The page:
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There has been a sense through this Plenary Council journey that the Catholic world is following what is happening in Australia closely. With just two other plenary councils having taken place in the past 60 years around the world, and none with the level of dialogue and discernment of the Australia process, there’s significant interest in what will unfold.
There are two important ways in which that’s been observed recently. Firstly, there was a fair amount of international reporting — from Auckland to Rome and many places in between — on the release of Continuing the Journey, the Council’s working document. Secondly, as other countries dip their toe into the water of national assemblies of one form or another, including Germany, Italy and now Ireland (more below), the stories inevitably mention Australia’s Plenary Council.
There are several interesting updates below on things happening locally. Keep an eye out for future editions of PlenaryPost on the last Thursday of each month through 2021. Send suggestions on local content that can be included to email@example.com
Power of prayer — for each other, for the Council, for the Members
by Lana Turvey-Collins
As I write this, my thoughts and prayers are with the many families struggling to clean up and recover after great damage caused by the deluge of rain in the past few days and subsequent flood waters. I hope you all are safe and able to move forward slowly with the support of the community around you.
In the background of the ferocious weather patterns, the Plenary Council journey of discernment for the Church in Australia continues. It may seem to many that “there is not much going on” and yet all over the country there are people reading, writing, thinking and praying — working towards the Council assemblies to prepare themselves as best as possible, seeking wisdom and the guidance of the Holy Spirit.
One such group of people is the Members of the Plenary Council assemblies. For the past couple of years, we have been using the language of ‘Delegates’; now, to be in congruence with the Statutes and Regulatory Norms for the Council, you will notice that we will be using the term ‘Members’. There is more on the term in the Curiosity Corner section below.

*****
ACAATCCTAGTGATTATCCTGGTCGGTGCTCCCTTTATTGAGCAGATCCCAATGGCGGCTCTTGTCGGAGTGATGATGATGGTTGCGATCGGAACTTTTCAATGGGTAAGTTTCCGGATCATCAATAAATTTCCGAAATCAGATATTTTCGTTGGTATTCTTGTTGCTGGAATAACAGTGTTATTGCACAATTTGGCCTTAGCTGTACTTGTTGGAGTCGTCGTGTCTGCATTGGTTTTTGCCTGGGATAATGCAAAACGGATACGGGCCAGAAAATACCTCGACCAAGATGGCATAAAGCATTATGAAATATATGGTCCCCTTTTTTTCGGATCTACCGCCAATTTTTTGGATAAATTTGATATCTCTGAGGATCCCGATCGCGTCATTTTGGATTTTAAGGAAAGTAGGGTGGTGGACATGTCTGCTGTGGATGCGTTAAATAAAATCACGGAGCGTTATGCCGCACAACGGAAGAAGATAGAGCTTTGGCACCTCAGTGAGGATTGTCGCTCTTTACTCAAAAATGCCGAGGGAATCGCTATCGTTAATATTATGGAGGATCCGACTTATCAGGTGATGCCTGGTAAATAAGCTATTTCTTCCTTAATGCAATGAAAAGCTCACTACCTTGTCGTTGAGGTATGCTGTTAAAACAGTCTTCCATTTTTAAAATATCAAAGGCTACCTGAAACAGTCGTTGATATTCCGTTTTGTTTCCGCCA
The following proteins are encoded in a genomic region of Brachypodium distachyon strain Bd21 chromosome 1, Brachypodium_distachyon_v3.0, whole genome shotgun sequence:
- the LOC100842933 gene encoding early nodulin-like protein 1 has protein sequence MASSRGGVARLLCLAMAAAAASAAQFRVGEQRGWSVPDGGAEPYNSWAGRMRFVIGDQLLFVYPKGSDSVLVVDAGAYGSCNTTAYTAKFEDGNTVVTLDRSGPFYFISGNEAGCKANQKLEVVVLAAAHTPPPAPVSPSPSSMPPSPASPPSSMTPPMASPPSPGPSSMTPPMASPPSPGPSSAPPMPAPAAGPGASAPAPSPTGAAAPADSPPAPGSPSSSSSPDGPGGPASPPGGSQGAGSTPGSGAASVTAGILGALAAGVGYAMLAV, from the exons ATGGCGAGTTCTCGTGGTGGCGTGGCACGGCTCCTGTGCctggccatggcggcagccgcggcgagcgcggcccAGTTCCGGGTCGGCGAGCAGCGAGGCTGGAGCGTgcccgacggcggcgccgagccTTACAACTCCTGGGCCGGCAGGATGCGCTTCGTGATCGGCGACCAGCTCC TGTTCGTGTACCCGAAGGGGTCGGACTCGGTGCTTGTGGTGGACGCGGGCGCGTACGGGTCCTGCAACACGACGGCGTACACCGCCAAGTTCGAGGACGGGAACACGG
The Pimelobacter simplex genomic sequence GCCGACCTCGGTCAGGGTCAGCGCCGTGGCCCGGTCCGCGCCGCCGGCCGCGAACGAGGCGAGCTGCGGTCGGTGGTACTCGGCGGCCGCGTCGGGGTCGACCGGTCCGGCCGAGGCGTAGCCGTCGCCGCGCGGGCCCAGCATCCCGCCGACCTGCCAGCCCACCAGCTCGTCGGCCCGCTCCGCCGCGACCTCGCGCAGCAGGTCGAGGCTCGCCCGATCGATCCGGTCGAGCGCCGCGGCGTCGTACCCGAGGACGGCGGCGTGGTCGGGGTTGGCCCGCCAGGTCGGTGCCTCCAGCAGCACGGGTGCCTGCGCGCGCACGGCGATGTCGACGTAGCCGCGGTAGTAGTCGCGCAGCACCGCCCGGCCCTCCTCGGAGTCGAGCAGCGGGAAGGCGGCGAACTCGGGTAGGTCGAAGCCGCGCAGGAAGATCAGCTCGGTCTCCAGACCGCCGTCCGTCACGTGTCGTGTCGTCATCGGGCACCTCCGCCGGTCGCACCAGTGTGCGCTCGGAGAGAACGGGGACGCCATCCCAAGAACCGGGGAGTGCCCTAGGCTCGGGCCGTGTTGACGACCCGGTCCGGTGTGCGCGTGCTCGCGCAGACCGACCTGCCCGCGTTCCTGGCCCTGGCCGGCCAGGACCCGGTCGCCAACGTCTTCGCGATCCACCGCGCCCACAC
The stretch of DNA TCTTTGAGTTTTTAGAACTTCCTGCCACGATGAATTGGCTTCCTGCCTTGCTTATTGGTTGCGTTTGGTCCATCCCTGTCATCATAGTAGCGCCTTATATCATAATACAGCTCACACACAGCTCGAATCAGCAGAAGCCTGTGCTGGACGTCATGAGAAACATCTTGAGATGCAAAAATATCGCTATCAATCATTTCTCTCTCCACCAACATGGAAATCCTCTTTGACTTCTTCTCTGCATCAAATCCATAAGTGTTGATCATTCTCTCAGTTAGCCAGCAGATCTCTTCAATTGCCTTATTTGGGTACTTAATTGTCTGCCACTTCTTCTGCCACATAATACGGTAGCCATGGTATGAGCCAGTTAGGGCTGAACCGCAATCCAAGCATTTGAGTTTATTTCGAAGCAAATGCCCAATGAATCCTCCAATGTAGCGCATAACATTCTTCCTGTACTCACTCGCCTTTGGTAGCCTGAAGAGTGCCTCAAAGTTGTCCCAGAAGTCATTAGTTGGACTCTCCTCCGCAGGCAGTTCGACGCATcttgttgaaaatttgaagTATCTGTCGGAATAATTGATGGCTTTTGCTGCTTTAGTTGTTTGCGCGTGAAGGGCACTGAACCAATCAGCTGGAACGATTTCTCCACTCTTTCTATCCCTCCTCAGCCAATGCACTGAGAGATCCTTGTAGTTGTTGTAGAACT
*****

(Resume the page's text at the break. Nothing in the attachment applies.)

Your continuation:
These nearly 300 people will gather together in their states in the first week of October and are charged with the responsibility of carrying the discernment journey forward. They will talk and pray and vote on decisions together over the course of the first and second assemblies and will use the time between the two gatherings to connect and engage with the broad Church in Australia for deepening their sense of the faithful and hearing the whispers of the Holy Spirit.
It is a great challenge they have taken on and I ask you to pray for them and the journey we are all on. Of course, each of us has a continuing role to participate. We are baptised into a community of God’s people, each of us called to bear witness to the Gospel where we live. It is something we can respond to every day in our lives.
In just over a week we will celebrate Easter and the risen Christ Jesus, who showed us the Kingdom of God. May we listen to the Holy Spirit guiding us toward the way of Jesus and encounter the joy of the Gospel in our living.
Yours in mission,
We will address a new question in each e-newsletter. To catch up on previous editions, you can check out the Plenary Council FAQ page. If you have a question, email it to us and we will include it in future editions of PlenaryPost.
The question for this edition is…
Who attends the Plenary Council assemblies?
There will be three main groups of people attending the Council’s assemblies: Members; Advisers; and Observers.
Members of the Fifth Plenary Council of Australia are those who have been called to participate in the assemblies. Some of the members are people who “must” be called to a plenary council, as outlined in Church law; others are people who “may” be called, who were chosen through a range of processes across the country. The members have, at times, been referred to as “delegates” to the Council. The language of “member” better reflects the canonical status of those called to a Council, as well as the sense that all members are there to represent the People of God in Australia, not just their local Church community. Members are the only people who can vote at the Council assemblies. It is expected there will be 280 members at the assemblies.